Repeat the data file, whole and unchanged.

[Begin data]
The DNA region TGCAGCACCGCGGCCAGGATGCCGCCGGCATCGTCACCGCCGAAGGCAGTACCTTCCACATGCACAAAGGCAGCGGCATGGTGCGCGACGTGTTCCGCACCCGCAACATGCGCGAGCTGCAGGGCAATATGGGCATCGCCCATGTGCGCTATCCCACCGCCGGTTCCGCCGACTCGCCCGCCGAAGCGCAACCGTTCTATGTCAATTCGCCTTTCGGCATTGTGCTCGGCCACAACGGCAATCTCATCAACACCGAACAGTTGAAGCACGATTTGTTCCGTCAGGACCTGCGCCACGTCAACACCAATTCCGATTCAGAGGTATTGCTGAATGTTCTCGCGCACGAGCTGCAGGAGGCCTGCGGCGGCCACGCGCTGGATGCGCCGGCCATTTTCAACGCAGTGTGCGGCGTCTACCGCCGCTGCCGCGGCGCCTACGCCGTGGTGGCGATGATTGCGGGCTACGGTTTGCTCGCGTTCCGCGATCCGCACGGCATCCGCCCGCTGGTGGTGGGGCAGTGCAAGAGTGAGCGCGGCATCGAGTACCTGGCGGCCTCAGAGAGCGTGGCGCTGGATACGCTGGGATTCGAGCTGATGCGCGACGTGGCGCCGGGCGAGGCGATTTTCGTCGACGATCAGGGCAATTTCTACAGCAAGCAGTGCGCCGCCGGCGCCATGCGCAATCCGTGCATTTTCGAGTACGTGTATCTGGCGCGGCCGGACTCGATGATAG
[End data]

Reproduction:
The DNA region TGCAGCACCGCGGCCAGGATGCCGCCGGCATCGTCACCGCCGAAGGCAGTACCTTCCACATGCACAAAGGCAGCGGCATGGTGCGCGACGTGTTCCGCACCCGCAACATGCGCGAGCTGCAGGGCAATATGGGCATCGCCCATGTGCGCTATCCCACCGCCGGTTCCGCCGACTCGCCCGCCGAAGCGCAACCGTTCTATGTCAATTCGCCTTTCGGCATTGTGCTCGGCCACAACGGCAATCTCATCAACACCGAACAGTTGAAGCACGATTTGTTCCGTCAGGACCTGCGCCACGTCAACACCAATTCCGATTCAGAGGTATTGCTGAATGTTCTCGCGCACGAGCTGCAGGAGGCCTGCGGCGGCCACGCGCTGGATGCGCCGGCCATTTTCAACGCAGTGTGCGGCGTCTACCGCCGCTGCCGCGGCGCCTACGCCGTGGTGGCGATGATTGCGGGCTACGGTTTGCTCGCGTTCCGCGATCCGCACGGCATCCGCCCGCTGGTGGTGGGGCAGTGCAAGAGTGAGCGCGGCATCGAGTACCTGGCGGCCTCAGAGAGCGTGGCGCTGGATACGCTGGGATTCGAGCTGATGCGCGACGTGGCGCCGGGCGAGGCGATTTTCGTCGACGATCAGGGCAATTTCTACAGCAAGCAGTGCGCCGCCGGCGCCATGCGCAATCCGTGCATTTTCGAGTACGTGTATCTGGCGCGGCCGGACTCGATGATAG